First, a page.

With these major strategic questions in mind, Yahoo’s board focused its CEO search on experienced executives with deal and operating experience, according to people familiar with the search. Yahoo Chairman Roy Bostock led an informal committee of directors in the search; the group also included Frank Biondi, the former chief executive of Viacom Inc. Directors quickly zeroed in on a short-list of external candidates, such as former Vodafone Group PLC Chief Executive Arun Sarin, among others.

Web 2.0 Revenue Models ?? Drama 2.0 Weights In

Web critic blog – Drama 2.0 has a post about the realities of Web 2.0. Not  to toot my own horm but if you’re interested in Web 2.0 business models just read my posts from the past 2 years – the monetization answers are there.

Here’s the conclusion that Drama 2.0 came up with – pretty right on.

As we head into 2009 facing one of the toughest economic environments in decades knowing that the fun and games are over, it’s time to face the reality: the Web 2.0 we have today is not the Web 2.0 we envisioned a few short years ago.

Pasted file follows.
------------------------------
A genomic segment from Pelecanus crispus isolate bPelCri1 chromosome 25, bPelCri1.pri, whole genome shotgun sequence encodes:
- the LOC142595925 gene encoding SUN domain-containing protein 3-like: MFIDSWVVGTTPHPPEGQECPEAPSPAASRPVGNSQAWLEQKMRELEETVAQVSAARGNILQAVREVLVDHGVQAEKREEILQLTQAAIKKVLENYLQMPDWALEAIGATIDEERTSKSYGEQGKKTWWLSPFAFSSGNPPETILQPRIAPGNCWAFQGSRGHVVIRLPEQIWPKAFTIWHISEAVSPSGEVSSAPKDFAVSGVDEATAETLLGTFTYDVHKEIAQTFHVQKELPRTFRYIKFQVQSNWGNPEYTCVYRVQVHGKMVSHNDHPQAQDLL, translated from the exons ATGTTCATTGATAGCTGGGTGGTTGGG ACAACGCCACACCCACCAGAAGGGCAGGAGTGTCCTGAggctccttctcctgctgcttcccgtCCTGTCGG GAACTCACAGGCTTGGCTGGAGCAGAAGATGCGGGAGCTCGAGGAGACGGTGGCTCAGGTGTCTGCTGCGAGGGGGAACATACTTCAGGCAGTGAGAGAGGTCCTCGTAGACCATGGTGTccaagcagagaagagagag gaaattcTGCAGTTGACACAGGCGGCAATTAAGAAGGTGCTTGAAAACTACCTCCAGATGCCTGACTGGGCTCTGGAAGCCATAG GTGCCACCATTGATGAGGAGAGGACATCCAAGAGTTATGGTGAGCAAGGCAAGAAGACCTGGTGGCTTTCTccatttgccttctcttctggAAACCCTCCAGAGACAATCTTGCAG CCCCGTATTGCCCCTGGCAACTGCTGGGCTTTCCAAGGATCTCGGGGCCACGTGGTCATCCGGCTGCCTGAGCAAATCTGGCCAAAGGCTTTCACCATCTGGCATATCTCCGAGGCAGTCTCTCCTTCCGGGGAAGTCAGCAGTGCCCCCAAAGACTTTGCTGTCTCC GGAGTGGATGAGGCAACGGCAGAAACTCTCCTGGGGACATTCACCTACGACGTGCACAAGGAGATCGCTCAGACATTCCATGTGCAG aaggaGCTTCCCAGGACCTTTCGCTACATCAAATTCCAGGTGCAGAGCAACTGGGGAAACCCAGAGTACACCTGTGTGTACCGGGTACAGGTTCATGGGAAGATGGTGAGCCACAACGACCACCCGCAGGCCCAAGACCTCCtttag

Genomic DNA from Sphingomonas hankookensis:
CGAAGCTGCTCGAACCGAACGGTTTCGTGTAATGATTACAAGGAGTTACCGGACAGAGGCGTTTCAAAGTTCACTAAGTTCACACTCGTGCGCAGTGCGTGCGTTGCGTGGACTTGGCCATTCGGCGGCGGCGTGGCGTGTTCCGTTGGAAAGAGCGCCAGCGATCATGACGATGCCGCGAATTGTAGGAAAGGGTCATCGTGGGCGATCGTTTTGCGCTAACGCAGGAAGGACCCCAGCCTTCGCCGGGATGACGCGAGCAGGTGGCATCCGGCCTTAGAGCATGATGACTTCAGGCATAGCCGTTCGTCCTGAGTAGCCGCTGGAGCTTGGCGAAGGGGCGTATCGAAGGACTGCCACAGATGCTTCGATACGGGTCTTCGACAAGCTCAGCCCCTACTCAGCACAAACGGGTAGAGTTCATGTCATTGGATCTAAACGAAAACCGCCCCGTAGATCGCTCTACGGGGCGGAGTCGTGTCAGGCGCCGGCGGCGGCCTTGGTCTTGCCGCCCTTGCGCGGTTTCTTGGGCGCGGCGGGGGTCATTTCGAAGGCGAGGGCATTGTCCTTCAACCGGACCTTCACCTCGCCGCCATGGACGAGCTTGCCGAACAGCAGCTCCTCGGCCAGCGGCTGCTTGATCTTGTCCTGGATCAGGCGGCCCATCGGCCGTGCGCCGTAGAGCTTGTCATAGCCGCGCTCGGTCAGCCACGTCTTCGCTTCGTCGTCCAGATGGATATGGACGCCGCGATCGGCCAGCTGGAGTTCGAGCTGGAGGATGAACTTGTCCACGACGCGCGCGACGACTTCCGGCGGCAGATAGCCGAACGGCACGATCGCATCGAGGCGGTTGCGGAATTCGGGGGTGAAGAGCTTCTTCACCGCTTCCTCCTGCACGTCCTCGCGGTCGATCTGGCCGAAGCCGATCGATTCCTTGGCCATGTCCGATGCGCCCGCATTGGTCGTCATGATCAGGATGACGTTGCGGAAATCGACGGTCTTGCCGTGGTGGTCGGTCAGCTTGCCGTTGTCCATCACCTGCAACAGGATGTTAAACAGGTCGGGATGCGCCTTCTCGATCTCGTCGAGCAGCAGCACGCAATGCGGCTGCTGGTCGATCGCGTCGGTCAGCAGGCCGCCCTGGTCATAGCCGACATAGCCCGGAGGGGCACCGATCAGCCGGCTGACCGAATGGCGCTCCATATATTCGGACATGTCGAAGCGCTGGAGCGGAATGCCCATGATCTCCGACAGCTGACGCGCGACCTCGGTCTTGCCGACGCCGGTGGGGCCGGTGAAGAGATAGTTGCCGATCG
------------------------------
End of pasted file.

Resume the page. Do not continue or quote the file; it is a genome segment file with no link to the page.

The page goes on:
The most popular Web 2.0 creations have not been cheap to grow and operate. They’re still struggling to find revenue models that will serve as the foundations of self-sustaining businesses and even those startups that generate significant revenue in absolute terms (namely Facebook) cannot justify the valuations they’ve been given. And profitability is still largely a pipe dream.

While it’s possible that Web 2.0 stars like Facebook, Digg and Twitter will turn things around, it’s quite clear that these companies are not like many of their hot Web 1.0 counterparts, which, despite having to battle challenges of their own, were able to develop viable revenue models and turn a profit relatively early on.